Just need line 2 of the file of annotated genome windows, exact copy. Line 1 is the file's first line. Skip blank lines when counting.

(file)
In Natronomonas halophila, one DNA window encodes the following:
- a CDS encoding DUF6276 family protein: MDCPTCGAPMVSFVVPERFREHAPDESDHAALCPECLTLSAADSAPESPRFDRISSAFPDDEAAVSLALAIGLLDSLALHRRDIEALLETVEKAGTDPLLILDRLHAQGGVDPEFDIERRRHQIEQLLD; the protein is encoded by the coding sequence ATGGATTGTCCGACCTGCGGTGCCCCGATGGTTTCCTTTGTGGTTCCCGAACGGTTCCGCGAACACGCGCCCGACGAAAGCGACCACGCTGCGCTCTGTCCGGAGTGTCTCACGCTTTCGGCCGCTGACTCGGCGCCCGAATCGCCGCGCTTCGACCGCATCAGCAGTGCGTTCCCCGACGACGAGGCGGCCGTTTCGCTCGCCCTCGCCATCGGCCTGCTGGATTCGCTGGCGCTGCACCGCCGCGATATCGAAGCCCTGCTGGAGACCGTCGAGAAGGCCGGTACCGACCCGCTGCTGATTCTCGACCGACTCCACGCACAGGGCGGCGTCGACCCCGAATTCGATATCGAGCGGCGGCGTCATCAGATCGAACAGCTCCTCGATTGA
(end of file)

- a CDS encoding DUF6276 family protein: MDCPTCGAPMVSFVVPERFREHAPDESDHAALCPECLTLSAADSAPESPRFDRISSAFPDDEAAVSLALAIGLLDSLALHRRDIEALLETVEKAGTDPLLILDRLHAQGGVDPEFDIERRRHQIEQLLD; the protein is encoded by the coding sequence ATGGATTGTCCGACCTGCGGTGCCCCGATGGTTTCCTTTGTGGTTCCCGAACGGTTCCGCGAACACGCGCCCGACGAAAGCGACCACGCTGCGCTCTGTCCGGAGTGTCTCACGCTTTCGGCCGCTGACTCGGCGCCCGAATCGCCGCGCTTCGACCGCATCAGCAGTGCGTTCCCCGACGACGAGGCGGCCGTTTCGCTCGCCCTCGCCATCGGCCTGCTGGATTCGCTGGCGCTGCACCGCCGCGATATCGAAGCCCTGCTGGAGACCGTCGAGAAGGCCGGTACCGACCCGCTGCTGATTCTCGACCGACTCCACGCACAGGGCGGCGTCGACCCCGAATTCGATATCGAGCGGCGGCGTCATCAGATCGAACAGCTCCTCGATTGA